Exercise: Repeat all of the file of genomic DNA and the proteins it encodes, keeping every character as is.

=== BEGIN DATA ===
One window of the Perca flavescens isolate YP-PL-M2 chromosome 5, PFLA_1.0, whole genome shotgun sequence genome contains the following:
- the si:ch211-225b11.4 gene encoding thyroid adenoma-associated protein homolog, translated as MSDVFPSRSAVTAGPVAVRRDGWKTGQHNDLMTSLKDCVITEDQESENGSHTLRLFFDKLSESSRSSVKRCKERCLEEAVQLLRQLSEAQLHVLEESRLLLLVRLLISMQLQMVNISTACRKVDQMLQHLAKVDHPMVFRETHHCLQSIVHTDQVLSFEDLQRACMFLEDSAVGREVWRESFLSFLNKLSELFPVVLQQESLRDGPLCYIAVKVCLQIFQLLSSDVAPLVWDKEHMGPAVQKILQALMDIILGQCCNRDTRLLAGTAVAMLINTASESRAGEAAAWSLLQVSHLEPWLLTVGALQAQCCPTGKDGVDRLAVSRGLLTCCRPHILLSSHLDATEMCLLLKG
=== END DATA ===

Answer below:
One window of the Perca flavescens isolate YP-PL-M2 chromosome 5, PFLA_1.0, whole genome shotgun sequence genome contains the following:
- the si:ch211-225b11.4 gene encoding thyroid adenoma-associated protein homolog, translated as MSDVFPSRSAVTAGPVAVRRDGWKTGQHNDLMTSLKDCVITEDQESENGSHTLRLFFDKLSESSRSSVKRCKERCLEEAVQLLRQLSEAQLHVLEESRLLLLVRLLISMQLQMVNISTACRKVDQMLQHLAKVDHPMVFRETHHCLQSIVHTDQVLSFEDLQRACMFLEDSAVGREVWRESFLSFLNKLSELFPVVLQQESLRDGPLCYIAVKVCLQIFQLLSSDVAPLVWDKEHMGPAVQKILQALMDIILGQCCNRDTRLLAGTAVAMLINTASESRAGEAAAWSLLQVSHLEPWLLTVGALQAQCCPTGKDGVDRLAVSRGLLTCCRPHILLSSHLDATEMCLLLKG